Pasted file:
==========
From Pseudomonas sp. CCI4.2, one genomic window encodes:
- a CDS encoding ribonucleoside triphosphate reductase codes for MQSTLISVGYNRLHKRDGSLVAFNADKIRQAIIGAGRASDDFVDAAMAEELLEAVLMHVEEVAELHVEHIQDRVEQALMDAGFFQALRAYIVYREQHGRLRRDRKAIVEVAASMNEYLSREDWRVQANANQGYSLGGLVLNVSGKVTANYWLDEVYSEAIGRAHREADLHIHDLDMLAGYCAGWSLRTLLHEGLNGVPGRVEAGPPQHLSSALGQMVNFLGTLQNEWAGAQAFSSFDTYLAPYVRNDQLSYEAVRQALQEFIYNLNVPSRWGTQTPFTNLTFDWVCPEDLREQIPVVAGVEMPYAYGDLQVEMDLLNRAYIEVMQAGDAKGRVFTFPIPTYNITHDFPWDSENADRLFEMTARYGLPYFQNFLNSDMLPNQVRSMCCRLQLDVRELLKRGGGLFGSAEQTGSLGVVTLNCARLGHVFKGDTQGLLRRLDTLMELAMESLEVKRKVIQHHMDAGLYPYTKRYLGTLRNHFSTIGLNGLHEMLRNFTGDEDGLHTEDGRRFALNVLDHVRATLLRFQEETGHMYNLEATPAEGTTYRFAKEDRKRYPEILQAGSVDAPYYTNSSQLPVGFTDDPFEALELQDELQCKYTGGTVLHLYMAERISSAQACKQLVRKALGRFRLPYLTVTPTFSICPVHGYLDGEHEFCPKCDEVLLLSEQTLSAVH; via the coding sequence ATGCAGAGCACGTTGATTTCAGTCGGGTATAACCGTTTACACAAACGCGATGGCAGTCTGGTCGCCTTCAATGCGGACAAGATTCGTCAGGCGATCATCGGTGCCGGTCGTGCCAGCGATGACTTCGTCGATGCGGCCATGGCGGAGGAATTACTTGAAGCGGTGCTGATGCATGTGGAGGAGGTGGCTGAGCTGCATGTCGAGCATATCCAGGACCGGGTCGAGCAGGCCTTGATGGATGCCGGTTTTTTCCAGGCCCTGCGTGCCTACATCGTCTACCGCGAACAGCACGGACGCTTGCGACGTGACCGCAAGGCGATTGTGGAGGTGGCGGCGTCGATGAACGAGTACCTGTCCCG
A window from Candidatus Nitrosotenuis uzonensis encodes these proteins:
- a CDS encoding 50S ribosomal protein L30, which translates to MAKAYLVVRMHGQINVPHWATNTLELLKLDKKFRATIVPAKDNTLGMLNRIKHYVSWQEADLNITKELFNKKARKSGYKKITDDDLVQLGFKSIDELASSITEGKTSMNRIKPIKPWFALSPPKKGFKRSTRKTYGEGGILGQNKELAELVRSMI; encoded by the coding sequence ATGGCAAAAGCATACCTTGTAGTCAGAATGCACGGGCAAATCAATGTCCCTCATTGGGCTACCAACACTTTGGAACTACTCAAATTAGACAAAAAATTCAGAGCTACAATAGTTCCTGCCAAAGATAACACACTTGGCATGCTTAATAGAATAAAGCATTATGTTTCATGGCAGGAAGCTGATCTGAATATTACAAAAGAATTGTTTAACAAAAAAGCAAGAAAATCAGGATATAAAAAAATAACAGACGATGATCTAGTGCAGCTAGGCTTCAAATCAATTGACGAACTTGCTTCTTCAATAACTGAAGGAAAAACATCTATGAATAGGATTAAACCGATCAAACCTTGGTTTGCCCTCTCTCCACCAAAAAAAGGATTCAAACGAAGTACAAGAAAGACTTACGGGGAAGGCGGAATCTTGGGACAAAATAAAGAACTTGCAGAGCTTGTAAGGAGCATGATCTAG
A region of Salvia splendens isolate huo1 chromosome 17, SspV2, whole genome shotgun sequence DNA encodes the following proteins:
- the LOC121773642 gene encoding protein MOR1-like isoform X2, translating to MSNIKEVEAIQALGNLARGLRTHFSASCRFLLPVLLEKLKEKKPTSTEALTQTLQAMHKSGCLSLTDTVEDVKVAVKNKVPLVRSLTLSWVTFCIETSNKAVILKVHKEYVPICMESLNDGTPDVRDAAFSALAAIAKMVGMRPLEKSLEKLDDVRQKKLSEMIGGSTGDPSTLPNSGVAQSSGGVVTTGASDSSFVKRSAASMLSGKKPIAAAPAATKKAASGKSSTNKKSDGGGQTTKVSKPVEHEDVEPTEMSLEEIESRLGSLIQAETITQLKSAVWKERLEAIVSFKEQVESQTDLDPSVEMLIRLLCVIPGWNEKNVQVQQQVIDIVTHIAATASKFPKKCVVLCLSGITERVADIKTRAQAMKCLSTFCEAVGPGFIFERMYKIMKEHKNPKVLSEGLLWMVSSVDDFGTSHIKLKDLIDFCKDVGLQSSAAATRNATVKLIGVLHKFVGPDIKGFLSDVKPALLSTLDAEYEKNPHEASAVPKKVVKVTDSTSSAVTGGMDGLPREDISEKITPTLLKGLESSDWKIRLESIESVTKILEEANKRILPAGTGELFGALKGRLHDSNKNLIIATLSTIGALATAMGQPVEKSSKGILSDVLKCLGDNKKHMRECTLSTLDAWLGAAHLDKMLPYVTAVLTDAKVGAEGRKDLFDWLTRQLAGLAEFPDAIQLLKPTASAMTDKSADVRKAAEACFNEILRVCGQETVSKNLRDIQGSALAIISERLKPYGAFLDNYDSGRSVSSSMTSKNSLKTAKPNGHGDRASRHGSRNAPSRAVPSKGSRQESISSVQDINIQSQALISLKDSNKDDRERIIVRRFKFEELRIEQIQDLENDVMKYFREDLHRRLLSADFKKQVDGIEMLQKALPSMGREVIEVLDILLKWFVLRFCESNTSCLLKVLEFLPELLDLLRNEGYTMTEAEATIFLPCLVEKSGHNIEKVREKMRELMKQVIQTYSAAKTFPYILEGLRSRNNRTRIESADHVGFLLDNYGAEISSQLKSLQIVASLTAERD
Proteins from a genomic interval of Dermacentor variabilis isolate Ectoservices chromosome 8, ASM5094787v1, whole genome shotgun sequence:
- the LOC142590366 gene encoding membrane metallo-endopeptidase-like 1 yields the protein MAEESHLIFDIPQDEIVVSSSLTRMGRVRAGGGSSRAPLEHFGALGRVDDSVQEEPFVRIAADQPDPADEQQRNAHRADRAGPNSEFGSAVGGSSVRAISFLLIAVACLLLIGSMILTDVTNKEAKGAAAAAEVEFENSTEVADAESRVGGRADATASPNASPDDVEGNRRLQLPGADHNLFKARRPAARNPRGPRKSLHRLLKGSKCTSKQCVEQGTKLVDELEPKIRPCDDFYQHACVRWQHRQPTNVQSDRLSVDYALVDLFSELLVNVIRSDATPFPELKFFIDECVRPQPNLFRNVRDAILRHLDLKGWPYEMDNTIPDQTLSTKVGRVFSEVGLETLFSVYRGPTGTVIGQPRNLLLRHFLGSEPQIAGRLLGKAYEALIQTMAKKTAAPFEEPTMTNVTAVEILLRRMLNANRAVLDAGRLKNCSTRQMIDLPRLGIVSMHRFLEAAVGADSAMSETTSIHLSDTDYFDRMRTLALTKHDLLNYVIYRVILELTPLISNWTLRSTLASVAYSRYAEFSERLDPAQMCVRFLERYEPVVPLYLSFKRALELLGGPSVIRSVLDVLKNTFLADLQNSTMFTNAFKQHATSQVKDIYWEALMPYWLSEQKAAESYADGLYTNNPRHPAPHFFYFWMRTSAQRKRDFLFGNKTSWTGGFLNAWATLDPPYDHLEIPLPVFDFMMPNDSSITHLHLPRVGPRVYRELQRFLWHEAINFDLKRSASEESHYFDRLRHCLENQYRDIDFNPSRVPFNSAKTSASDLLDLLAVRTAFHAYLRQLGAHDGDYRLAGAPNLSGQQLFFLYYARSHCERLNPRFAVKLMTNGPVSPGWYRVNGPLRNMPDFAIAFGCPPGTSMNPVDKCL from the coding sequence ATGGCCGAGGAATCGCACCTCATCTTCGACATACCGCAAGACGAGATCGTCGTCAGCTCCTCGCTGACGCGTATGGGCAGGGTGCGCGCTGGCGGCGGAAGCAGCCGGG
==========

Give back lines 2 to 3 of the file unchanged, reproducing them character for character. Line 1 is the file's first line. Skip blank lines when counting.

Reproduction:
- a CDS encoding ribonucleoside triphosphate reductase codes for MQSTLISVGYNRLHKRDGSLVAFNADKIRQAIIGAGRASDDFVDAAMAEELLEAVLMHVEEVAELHVEHIQDRVEQALMDAGFFQALRAYIVYREQHGRLRRDRKAIVEVAASMNEYLSREDWRVQANANQGYSLGGLVLNVSGKVTANYWLDEVYSEAIGRAHREADLHIHDLDMLAGYCAGWSLRTLLHEGLNGVPGRVEAGPPQHLSSALGQMVNFLGTLQNEWAGAQAFSSFDTYLAPYVRNDQLSYEAVRQALQEFIYNLNVPSRWGTQTPFTNLTFDWVCPEDLREQIPVVAGVEMPYAYGDLQVEMDLLNRAYIEVMQAGDAKGRVFTFPIPTYNITHDFPWDSENADRLFEMTARYGLPYFQNFLNSDMLPNQVRSMCCRLQLDVRELLKRGGGLFGSAEQTGSLGVVTLNCARLGHVFKGDTQGLLRRLDTLMELAMESLEVKRKVIQHHMDAGLYPYTKRYLGTLRNHFSTIGLNGLHEMLRNFTGDEDGLHTEDGRRFALNVLDHVRATLLRFQEETGHMYNLEATPAEGTTYRFAKEDRKRYPEILQAGSVDAPYYTNSSQLPVGFTDDPFEALELQDELQCKYTGGTVLHLYMAERISSAQACKQLVRKALGRFRLPYLTVTPTFSICPVHGYLDGEHEFCPKCDEVLLLSEQTLSAVH; via the coding sequence ATGCAGAGCACGTTGATTTCAGTCGGGTATAACCGTTTACACAAACGCGATGGCAGTCTGGTCGCCTTCAATGCGGACAAGATTCGTCAGGCGATCATCGGTGCCGGTCGTGCCAGCGATGACTTCGTCGATGCGGCCATGGCGGAGGAATTACTTGAAGCGGTGCTGATGCATGTGGAGGAGGTGGCTGAGCTGCATGTCGAGCATATCCAGGACCGGGTCGAGCAGGCCTTGATGGATGCCGGTTTTTTCCAGGCCCTGCGTGCCTACATCGTCTACCGCGAACAGCACGGACGCTTGCGACGTGACCGCAAGGCGATTGTGGAGGTGGCGGCGTCGATGAACGAGTACCTGTCCCG
A window from Candidatus Nitrosotenuis uzonensis encodes these proteins: